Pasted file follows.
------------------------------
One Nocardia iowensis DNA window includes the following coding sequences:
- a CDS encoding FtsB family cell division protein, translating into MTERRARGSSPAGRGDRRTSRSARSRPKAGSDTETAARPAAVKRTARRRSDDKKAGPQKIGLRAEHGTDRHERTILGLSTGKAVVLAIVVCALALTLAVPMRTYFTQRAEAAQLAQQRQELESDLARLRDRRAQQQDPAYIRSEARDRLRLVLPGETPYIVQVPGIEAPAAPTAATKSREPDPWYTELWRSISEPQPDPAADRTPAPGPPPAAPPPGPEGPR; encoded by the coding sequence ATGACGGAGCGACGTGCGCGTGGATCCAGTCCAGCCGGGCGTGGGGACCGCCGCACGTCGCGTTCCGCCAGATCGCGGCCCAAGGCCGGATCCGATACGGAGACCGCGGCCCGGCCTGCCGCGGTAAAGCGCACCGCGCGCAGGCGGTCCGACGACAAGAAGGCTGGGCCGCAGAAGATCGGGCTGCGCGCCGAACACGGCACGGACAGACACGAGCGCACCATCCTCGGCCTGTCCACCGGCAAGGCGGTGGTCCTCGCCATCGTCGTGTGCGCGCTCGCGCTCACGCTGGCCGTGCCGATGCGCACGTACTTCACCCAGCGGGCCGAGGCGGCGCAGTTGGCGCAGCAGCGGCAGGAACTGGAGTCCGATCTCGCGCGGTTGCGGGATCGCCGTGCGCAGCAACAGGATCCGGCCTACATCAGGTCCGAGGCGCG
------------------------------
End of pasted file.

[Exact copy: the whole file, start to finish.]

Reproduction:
One Nocardia iowensis DNA window includes the following coding sequences:
- a CDS encoding FtsB family cell division protein, translating into MTERRARGSSPAGRGDRRTSRSARSRPKAGSDTETAARPAAVKRTARRRSDDKKAGPQKIGLRAEHGTDRHERTILGLSTGKAVVLAIVVCALALTLAVPMRTYFTQRAEAAQLAQQRQELESDLARLRDRRAQQQDPAYIRSEARDRLRLVLPGETPYIVQVPGIEAPAAPTAATKSREPDPWYTELWRSISEPQPDPAADRTPAPGPPPAAPPPGPEGPR; encoded by the coding sequence ATGACGGAGCGACGTGCGCGTGGATCCAGTCCAGCCGGGCGTGGGGACCGCCGCACGTCGCGTTCCGCCAGATCGCGGCCCAAGGCCGGATCCGATACGGAGACCGCGGCCCGGCCTGCCGCGGTAAAGCGCACCGCGCGCAGGCGGTCCGACGACAAGAAGGCTGGGCCGCAGAAGATCGGGCTGCGCGCCGAACACGGCACGGACAGACACGAGCGCACCATCCTCGGCCTGTCCACCGGCAAGGCGGTGGTCCTCGCCATCGTCGTGTGCGCGCTCGCGCTCACGCTGGCCGTGCCGATGCGCACGTACTTCACCCAGCGGGCCGAGGCGGCGCAGTTGGCGCAGCAGCGGCAGGAACTGGAGTCCGATCTCGCGCGGTTGCGGGATCGCCGTGCGCAGCAACAGGATCCGGCCTACATCAGGTCCGAGGCGCG